Saudi Arabia, Pakistan to boost ties in different fields

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Majid bin Abdullah Al-Qasabi, Saudi minister of commerce and investment is seen attending a meeting at Islamabad on January 17, 2018. (SPA)
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Mohammad Pervaiz Malik, Pakistani federal minister for commerce and textile is seen co-chairing a meeting at Islamabad on January 17, 2018. (SPA)
Updated 03 February 2018
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Saudi Arabia, Pakistan to boost ties in different fields

ISLAMABAD: Pakistan and Saudi Arabia have agreed to enhance bilateral cooperation in a number of different fields.
The two sides signed and exchanged documents of protocol at the end of the two-day long 11th Saudi-Pakistan Joint Ministerial Commission (JMC) meeting in Islamabad on Wednesday.
In the closing session, Pakistan’s Minister of Commerce Pervaiz Malik invited Saudi Arabia to invest in renewable energy projects, and in the agriculture, oil exploration and livestock sectors.
“The launching of Vision 2030 in the Kingdom will surely usher in the creation of hundreds of thousands of new jobs in the construction and services sectors … I would like my Saudi brothers to increase the quota of jobs for Pakistani workers in those sectors,” said Malik.
He also suggested the Saudi government could establish a “Saudi-specific training sector” in Pakistan to teach the particular skills needed for the Saudi job market.
The head of Saudi Arabia’s delegation, Majid Al-Qassabi, minister for commerce and investment, said the Kingdom was keen to enhance strategic relations with “our brotherly country Pakistan.”
The Saudi minister admitted that the current volume of trade between the two countries is only “moderate.”
“We need to enhance communication, we need to identify opportunities,” he said. “We need to promote investment opportunities, from both ends. We need to clear all the obstructions, all the challenges, that (inhibit) the ease of doing business.”
The 34-member Saudi delegation included participants from 20 different government entities, the chamber of commerce, and the private sector.
“We are really keen to identify opportunities, we really need to work to establish a long strategic relationship,” Al-Qassabi said.
The minister also announced that Riyadh will host the Saudi-Pakistan Business Forum in the second half of this year. “Hopefully that will be the launching pad for new business and investment relations between the two countries,” he said.


Hajj 2018: What’s on pilgrims’ bucket lists

Masjid Quba in Madinah is a favorite destination for Hajj pilgrims, according to tour guides. Below: The Cave of Hira, Al-Baqi’ cemetery and the Prophet’s Chamber allow visitors to step back in time. (Getty Images)
Updated 15 August 2018
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Hajj 2018: What’s on pilgrims’ bucket lists

  • A number of companies in Makkah and Madinah help people organize their trips, making sure they cover the important sites in the two holy cities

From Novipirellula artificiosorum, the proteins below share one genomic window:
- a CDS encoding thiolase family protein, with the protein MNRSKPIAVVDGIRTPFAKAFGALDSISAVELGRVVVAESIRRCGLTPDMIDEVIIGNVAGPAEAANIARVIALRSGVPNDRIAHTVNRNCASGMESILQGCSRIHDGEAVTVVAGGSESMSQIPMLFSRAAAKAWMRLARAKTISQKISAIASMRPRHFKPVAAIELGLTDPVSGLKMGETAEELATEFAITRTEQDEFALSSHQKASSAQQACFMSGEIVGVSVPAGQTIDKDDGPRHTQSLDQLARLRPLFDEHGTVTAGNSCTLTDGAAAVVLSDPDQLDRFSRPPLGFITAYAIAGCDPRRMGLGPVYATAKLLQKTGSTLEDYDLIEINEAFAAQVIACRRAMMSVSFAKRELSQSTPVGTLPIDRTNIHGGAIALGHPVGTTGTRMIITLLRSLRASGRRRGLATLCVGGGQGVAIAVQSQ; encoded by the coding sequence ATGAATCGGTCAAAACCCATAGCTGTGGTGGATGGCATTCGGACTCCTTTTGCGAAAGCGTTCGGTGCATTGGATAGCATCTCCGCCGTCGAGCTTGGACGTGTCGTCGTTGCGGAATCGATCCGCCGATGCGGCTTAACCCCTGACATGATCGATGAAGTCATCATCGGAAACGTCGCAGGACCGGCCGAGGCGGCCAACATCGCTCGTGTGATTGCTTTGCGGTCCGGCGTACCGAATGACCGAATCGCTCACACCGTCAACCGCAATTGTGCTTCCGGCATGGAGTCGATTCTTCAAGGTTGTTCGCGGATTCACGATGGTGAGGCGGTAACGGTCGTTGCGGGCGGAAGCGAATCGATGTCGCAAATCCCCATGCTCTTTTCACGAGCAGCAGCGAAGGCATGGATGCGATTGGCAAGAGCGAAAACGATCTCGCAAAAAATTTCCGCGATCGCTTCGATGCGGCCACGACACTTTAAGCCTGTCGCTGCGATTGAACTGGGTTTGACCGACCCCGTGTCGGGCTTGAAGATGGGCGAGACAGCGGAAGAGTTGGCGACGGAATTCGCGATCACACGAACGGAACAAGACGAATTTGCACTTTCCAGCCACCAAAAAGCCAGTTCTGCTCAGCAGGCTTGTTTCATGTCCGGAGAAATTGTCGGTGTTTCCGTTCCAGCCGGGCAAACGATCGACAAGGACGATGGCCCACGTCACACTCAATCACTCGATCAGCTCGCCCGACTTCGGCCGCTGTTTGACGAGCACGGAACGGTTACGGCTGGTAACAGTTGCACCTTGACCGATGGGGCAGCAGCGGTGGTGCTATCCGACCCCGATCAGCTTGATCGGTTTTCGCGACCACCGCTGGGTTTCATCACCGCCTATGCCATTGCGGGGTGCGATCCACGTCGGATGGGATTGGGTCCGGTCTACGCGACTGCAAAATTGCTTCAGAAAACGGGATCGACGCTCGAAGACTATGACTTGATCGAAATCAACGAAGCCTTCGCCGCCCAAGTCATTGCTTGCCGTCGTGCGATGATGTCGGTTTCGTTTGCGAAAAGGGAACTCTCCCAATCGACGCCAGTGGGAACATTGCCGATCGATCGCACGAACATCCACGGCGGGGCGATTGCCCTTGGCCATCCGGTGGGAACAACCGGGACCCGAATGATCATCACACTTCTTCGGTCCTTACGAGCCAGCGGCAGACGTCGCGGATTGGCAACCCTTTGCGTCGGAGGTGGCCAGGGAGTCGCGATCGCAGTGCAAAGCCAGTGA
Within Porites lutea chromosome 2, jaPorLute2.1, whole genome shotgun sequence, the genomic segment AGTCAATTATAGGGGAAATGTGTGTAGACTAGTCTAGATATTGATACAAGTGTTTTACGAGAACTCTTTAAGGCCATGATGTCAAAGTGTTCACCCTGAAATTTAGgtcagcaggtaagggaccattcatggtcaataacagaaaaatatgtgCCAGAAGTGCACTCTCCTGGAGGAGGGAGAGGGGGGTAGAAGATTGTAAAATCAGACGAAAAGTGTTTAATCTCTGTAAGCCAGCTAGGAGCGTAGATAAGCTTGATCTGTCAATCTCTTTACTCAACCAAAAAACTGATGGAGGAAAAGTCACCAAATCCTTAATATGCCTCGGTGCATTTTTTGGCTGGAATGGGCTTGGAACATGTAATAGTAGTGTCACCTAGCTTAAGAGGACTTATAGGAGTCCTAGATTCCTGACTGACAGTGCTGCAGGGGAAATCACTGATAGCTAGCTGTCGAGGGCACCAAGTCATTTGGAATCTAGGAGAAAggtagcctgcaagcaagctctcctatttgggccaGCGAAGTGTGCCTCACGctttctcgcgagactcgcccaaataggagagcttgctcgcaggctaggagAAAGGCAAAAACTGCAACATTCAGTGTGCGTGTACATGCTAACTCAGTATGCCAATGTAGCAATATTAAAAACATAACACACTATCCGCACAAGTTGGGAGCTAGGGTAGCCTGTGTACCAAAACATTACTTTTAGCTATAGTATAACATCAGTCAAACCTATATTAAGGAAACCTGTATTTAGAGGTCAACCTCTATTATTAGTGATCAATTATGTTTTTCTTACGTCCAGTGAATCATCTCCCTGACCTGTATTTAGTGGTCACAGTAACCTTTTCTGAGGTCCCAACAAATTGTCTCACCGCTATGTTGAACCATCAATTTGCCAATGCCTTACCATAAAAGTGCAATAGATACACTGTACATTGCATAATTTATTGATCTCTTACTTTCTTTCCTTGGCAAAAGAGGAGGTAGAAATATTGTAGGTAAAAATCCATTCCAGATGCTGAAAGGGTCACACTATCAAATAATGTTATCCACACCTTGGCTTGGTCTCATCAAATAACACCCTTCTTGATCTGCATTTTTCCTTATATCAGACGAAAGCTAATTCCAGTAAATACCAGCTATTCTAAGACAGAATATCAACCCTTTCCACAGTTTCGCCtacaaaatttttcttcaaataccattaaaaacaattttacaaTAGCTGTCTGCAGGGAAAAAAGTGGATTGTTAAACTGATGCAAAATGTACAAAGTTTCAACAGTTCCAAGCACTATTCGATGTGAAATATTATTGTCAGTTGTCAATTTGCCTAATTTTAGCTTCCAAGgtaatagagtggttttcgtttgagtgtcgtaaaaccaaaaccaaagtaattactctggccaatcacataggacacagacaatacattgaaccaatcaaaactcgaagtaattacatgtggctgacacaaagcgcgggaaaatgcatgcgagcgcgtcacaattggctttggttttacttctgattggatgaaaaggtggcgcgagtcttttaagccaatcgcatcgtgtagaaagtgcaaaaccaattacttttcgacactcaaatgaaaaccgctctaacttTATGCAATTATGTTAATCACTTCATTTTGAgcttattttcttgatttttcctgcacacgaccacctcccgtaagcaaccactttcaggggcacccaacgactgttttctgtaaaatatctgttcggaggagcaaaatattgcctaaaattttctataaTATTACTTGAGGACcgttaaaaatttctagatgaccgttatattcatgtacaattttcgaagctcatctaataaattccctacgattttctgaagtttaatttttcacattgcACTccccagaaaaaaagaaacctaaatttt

• Most of the sites in the two holy cities are spiritual, giving pilgrims a sense of the prophecies

RIYADH: Hajj is one of the biggest dreams of every Muslim’s life, and pilgrims looking forward to their stay in Makkah and Madinah say a bucket list is the best way to plan the trip. 

Most of the sites in the two holy cities are spiritual, giving pilgrims a sense of the prophecies. Standing in the places of the Holy Prophet transports them back to the past as if they lived those incredible moments. 

A number of companies in Makkah and Madinah help people organize their trips, making sure they cover the important sites in the two holy cities.

Sayed Shafei, an operation manager for City Sightseeing, a tour company in Madinah and worldwide, told Arab News: “We offer a special tour with a multilingual tour guide presented in eight languages. We also offer 24-hour tickets. We have scheduled tourism trips starting from the Prophet’s Mosque to 12 destinations every 30 minutes. The whole trip lasts for 14 hours a day.” 

Asked about the most popular requests, Shafei said: “Our customers always ask to visit Masjid Quba, the Sayed Al-Shuhada Mosque in Uhud, which is considered a vital historic landmark of Madinah, and Al-Qiblatain Mosque.” 

Most of the group’s customers are from East Asia, but many also visit from Kuwait, Bahrain, the UAE, Indonesia, Malaysia, the US and Europe.

Munirah Al-Jebreen, an English instructor at Princess Noura University who will perform Hajj this year, told Arab News her bucket list began with an online search. 

“I found a travel guide on Google that has all the best sites in Madinah and Makkah, so I decided to visit Uthman ibn Affan’s Farm and Well in Madinah, the Holy Qur’an exhibition, and one of the most important places I want to visit is the grave of the Holy Prophet,” she said.

The area between the Prophet’s Chamber, which holds his grave, and the Mimbar is known as the Rawdah, which is actually the Garden of Paradise. It is presently distinguished by a green carpet.

Al-Jebreen also listed some of her planned tour destinations in Makkah, including the Cave of Hira, where the Holy Prophet meditated frequently during the first 40 years of his life and the site of the first revelation. 

She will also visit Bilal Mosque and Mount Abu Qubais and, finally, will try Al-Garmushi, one of the famous traditional restaurants in Makkah.